The Golden Hermetic and Fortune Telling Tarot deck exclusively on IndieGoGo!
Can get your copy now: https://www.indiegogo.com/projects/the-golden-hermetic-and-fortune-telling-tarot-deck#/
The campaign runs between September 24 and November 4 2018. Estimated delivery December 2018.

(Excerpt from the book “The Secrets of the Tarot – Volume One, The Old Way” by Attila Blága. Full or partial use of this text for commercial or non-commercial distribution by any means whatsoever is strictly prohibited unless expressly authorised by the author.)

Share Button
This entry was posted in Art, Cards, Cartomancy, Esotericism, History, Kabbalah, Meaning, Numerology, Symbolism, Tarot, Tarot decks and tagged , , , , , , , , , , , . Bookmark the permalink.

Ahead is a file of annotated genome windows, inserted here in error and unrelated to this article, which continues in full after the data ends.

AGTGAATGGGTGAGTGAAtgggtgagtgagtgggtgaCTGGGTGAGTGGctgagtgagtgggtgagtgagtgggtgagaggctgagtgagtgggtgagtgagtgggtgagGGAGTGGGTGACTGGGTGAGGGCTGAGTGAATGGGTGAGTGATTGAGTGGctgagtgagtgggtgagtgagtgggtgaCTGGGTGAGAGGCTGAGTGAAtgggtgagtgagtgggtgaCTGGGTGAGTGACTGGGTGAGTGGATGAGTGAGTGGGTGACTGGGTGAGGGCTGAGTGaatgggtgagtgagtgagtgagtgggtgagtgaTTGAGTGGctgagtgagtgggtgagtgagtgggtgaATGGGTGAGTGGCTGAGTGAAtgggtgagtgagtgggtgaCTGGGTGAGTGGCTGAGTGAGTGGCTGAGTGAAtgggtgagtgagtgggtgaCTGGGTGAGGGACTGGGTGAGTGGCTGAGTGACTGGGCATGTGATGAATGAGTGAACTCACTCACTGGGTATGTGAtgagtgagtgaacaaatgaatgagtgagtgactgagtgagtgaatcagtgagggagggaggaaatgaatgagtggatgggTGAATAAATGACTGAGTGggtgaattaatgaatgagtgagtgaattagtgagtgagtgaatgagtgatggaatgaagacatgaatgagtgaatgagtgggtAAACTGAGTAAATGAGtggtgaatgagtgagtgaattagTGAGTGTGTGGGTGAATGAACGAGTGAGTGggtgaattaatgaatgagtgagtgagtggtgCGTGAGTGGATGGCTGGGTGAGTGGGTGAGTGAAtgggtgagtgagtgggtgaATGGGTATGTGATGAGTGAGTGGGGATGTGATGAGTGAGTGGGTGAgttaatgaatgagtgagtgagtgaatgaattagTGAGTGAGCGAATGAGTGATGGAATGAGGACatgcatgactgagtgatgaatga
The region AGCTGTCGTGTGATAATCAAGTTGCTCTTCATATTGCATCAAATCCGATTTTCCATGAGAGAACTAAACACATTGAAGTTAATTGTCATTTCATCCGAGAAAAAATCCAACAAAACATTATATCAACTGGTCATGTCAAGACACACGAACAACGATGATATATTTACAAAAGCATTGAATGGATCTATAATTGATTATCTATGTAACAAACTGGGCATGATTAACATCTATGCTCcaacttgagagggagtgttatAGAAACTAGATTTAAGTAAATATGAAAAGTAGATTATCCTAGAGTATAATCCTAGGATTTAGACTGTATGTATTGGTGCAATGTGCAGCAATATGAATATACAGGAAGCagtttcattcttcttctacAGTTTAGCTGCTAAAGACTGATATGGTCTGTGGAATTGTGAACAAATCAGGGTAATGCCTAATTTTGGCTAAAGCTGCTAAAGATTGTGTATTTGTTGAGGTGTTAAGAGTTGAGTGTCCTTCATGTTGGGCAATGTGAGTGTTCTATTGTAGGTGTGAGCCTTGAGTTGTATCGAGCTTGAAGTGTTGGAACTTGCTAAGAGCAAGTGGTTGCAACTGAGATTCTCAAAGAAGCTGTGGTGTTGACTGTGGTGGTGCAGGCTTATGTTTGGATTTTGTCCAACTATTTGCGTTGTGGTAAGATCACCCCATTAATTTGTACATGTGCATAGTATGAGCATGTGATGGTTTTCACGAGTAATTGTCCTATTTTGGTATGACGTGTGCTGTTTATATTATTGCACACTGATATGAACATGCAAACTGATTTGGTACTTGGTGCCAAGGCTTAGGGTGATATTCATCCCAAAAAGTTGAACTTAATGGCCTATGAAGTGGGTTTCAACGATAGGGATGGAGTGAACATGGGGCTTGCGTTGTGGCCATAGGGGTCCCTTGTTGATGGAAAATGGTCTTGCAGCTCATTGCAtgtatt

4 Responses to The journey of The Fool

  1. Interesting history. Also, you may wish to correct “duet o” to read “due to”. 😉

  2. Admin says:

    Thanks and thanks! Although, “duet o” does not sound actually that bad! For some odd and mysterious reason kind of reminded me of Frank Sinatra!

  3. Yes, I was not sure at first if this was an esoteric phrase or a typo.

  4. Admin says:

    If someone is looking for patterns, will find a pattern in anything. Unfortunately, the esoteric community abounds in con men and madmen. Thanks again!

Leave a Reply

This site uses Akismet to reduce spam. Learn how your comment data is processed.